Stop-and-Frisk Spike May Be Due to Bad Record Keeping, Mayor Says
CITY HALL — Just days after Mayor Michael Bloomberg credited soaring numbers of stop-and-frisks with slashing the city's murder rate, he's now suggesting the spike may actually come down to bad record keeping by the NYPD.
Speaking to reporters in the Bronx, Bloomberg suggested the controversial 600 percent increase in stops recorded by police since he took office — a figure that has caused outrage among civil liberty groups — may actually be down to poor bookkeeping in the past.
"There’s a good argument to be made — nobody’s really sure — but that the number of stop-and-frisks really haven’t gone up very much," he said.
"It’s that now we categorize them."
He argued that what’s really changed is the quality of police record-keeping.
"We have a form that the police officers fill out and we report that data," he said.
"And so there’s more data. But we may have been doing exactly the same number going back for a decent amount of time."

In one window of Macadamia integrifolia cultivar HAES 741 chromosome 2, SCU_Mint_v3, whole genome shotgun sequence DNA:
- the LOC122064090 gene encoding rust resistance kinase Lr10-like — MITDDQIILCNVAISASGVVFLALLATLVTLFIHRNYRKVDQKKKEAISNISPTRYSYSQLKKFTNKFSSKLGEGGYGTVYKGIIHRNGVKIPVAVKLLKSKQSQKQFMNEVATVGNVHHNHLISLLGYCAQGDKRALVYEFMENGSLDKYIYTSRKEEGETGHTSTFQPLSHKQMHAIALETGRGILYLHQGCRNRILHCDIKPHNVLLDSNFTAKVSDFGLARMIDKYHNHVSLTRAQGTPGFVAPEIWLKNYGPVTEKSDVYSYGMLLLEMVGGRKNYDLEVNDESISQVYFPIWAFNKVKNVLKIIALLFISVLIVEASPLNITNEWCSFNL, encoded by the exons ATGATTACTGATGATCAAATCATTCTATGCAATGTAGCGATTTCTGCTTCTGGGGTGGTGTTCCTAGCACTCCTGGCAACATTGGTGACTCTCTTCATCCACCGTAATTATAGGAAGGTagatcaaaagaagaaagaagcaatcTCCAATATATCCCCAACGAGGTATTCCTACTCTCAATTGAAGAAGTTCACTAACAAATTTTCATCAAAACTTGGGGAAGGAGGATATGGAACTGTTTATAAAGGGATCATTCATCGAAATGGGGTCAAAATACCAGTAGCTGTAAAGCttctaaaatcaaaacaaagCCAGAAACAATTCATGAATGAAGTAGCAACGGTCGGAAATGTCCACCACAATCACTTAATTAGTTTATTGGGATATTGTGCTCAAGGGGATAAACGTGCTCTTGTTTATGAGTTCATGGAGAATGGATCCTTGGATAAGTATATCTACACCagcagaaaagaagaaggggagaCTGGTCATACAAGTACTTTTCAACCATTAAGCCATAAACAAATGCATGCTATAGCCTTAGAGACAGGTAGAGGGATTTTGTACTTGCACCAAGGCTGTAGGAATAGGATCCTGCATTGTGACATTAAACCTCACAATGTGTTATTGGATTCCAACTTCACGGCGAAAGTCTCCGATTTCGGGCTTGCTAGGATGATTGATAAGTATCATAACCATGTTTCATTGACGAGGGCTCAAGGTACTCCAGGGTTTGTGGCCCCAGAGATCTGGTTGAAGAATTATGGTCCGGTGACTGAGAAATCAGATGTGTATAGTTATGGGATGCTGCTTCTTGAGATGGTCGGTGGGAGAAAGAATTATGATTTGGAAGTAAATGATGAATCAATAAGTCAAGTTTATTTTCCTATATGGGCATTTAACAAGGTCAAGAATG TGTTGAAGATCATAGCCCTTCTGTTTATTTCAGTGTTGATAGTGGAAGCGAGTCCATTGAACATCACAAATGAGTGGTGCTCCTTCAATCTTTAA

Police made a whopping 685,724 stops last year, and are on track to surpass more than 800,000 stops this year, riling critics who equate the program with racial profiling because of the extent to which it targets young black and Hispanic men.
Bloomberg told congregants at a black church on Sunday he understood the frustration felt by those subjected to stops, and said the policy needed to be "mended, not ended, to ensure that stops are conducted appropriately, with as much courtesy as possible."
He added Monday that he expected the number of stop-and-frisks to drop "significantly" thanks to new legislation being pushed by the governor that would make public possession of small amounts of marijuana a violation instead of a crime.
Opponents of the policing method are planning a giant protest march on Father's Day.